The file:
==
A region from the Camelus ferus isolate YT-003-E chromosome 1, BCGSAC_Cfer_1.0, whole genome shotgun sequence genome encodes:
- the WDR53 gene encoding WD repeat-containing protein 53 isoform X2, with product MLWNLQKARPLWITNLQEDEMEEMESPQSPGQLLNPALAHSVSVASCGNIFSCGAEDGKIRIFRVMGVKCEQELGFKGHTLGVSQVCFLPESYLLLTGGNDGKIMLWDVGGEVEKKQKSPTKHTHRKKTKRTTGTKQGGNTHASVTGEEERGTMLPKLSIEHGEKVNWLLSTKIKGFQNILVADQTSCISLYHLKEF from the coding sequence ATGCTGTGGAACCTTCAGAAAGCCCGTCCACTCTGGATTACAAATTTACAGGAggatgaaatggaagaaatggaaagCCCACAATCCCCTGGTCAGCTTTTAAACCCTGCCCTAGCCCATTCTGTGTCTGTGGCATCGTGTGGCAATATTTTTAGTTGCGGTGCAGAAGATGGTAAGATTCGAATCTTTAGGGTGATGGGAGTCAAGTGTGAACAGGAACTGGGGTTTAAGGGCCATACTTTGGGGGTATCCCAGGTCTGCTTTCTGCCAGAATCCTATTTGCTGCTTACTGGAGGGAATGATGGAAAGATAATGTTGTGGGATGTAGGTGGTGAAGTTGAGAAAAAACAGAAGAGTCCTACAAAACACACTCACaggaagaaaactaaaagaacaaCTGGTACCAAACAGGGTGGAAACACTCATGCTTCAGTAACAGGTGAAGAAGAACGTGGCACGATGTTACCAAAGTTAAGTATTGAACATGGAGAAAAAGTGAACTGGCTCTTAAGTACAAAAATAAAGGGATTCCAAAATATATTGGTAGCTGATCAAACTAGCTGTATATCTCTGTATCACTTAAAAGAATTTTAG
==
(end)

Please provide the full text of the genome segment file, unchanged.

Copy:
A region from the Camelus ferus isolate YT-003-E chromosome 1, BCGSAC_Cfer_1.0, whole genome shotgun sequence genome encodes:
- the WDR53 gene encoding WD repeat-containing protein 53 isoform X2, with product MLWNLQKARPLWITNLQEDEMEEMESPQSPGQLLNPALAHSVSVASCGNIFSCGAEDGKIRIFRVMGVKCEQELGFKGHTLGVSQVCFLPESYLLLTGGNDGKIMLWDVGGEVEKKQKSPTKHTHRKKTKRTTGTKQGGNTHASVTGEEERGTMLPKLSIEHGEKVNWLLSTKIKGFQNILVADQTSCISLYHLKEF from the coding sequence ATGCTGTGGAACCTTCAGAAAGCCCGTCCACTCTGGATTACAAATTTACAGGAggatgaaatggaagaaatggaaagCCCACAATCCCCTGGTCAGCTTTTAAACCCTGCCCTAGCCCATTCTGTGTCTGTGGCATCGTGTGGCAATATTTTTAGTTGCGGTGCAGAAGATGGTAAGATTCGAATCTTTAGGGTGATGGGAGTCAAGTGTGAACAGGAACTGGGGTTTAAGGGCCATACTTTGGGGGTATCCCAGGTCTGCTTTCTGCCAGAATCCTATTTGCTGCTTACTGGAGGGAATGATGGAAAGATAATGTTGTGGGATGTAGGTGGTGAAGTTGAGAAAAAACAGAAGAGTCCTACAAAACACACTCACaggaagaaaactaaaagaacaaCTGGTACCAAACAGGGTGGAAACACTCATGCTTCAGTAACAGGTGAAGAAGAACGTGGCACGATGTTACCAAAGTTAAGTATTGAACATGGAGAAAAAGTGAACTGGCTCTTAAGTACAAAAATAAAGGGATTCCAAAATATATTGGTAGCTGATCAAACTAGCTGTATATCTCTGTATCACTTAAAAGAATTTTAG